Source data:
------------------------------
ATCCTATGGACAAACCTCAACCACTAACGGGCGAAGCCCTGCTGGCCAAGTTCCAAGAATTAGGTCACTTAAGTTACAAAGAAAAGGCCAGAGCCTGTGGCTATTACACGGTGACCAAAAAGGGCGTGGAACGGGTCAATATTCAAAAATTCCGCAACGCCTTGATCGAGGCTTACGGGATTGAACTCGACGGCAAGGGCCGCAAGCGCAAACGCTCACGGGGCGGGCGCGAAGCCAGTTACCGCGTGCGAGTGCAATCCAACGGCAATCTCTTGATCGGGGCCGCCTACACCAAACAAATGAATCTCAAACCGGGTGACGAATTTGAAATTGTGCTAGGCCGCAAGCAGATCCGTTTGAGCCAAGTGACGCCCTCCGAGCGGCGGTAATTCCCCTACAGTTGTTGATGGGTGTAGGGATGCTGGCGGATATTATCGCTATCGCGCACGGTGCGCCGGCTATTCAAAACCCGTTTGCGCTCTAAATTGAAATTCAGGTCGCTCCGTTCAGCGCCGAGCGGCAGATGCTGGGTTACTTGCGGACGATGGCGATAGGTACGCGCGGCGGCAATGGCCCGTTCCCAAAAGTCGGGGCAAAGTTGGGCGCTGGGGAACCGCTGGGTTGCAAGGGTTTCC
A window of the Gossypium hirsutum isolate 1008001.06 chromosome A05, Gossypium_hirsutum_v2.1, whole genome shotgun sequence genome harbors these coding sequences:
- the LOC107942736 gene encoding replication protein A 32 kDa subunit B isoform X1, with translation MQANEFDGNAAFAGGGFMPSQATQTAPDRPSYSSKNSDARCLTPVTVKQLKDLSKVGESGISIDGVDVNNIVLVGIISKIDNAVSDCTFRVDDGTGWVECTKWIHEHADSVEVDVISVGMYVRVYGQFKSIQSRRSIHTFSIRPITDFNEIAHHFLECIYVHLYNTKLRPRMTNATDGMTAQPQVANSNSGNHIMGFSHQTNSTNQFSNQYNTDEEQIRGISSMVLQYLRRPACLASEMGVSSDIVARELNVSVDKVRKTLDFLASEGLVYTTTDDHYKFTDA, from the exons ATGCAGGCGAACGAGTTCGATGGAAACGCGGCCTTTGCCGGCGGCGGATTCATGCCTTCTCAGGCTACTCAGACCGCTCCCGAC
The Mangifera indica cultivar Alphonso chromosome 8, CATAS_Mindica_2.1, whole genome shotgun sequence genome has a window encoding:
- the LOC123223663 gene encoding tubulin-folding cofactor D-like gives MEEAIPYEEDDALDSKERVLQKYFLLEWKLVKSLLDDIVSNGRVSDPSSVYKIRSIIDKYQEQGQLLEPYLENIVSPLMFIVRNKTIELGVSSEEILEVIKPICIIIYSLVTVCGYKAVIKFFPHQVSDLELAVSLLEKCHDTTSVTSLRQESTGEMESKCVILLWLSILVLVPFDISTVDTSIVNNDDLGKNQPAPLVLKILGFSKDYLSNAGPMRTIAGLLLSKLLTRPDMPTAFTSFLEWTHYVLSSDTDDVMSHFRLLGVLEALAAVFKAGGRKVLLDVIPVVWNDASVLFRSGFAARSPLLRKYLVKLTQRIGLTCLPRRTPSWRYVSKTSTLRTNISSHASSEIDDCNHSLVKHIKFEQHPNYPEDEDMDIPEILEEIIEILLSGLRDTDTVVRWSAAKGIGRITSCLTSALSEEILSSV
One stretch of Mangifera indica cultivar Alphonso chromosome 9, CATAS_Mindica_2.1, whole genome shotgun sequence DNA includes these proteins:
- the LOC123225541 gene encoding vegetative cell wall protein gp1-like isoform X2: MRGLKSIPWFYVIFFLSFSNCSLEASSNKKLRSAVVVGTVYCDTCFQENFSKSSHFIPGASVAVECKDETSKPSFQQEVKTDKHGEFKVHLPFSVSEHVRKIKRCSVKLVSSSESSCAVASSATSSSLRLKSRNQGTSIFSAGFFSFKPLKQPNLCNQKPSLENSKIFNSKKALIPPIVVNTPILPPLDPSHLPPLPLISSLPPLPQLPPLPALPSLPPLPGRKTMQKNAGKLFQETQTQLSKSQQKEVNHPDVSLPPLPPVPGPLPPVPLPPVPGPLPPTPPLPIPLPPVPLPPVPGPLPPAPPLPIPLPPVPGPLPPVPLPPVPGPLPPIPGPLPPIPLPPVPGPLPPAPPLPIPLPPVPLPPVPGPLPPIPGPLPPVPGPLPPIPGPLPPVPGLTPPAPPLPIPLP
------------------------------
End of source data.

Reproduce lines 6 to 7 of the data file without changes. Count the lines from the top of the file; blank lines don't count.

One stretch of Mangifera indica cultivar Alphonso chromosome 9, CATAS_Mindica_2.1, whole genome shotgun sequence DNA includes these proteins:
- the LOC123225541 gene encoding vegetative cell wall protein gp1-like isoform X2: MRGLKSIPWFYVIFFLSFSNCSLEASSNKKLRSAVVVGTVYCDTCFQENFSKSSHFIPGASVAVECKDETSKPSFQQEVKTDKHGEFKVHLPFSVSEHVRKIKRCSVKLVSSSESSCAVASSATSSSLRLKSRNQGTSIFSAGFFSFKPLKQPNLCNQKPSLENSKIFNSKKALIPPIVVNTPILPPLDPSHLPPLPLISSLPPLPQLPPLPALPSLPPLPGRKTMQKNAGKLFQETQTQLSKSQQKEVNHPDVSLPPLPPVPGPLPPVPLPPVPGPLPPTPPLPIPLPPVPLPPVPGPLPPAPPLPIPLPPVPGPLPPVPLPPVPGPLPPIPGPLPPIPLPPVPGPLPPAPPLPIPLPPVPLPPVPGPLPPIPGPLPPVPGPLPPIPGPLPPVPGLTPPAPPLPIPLP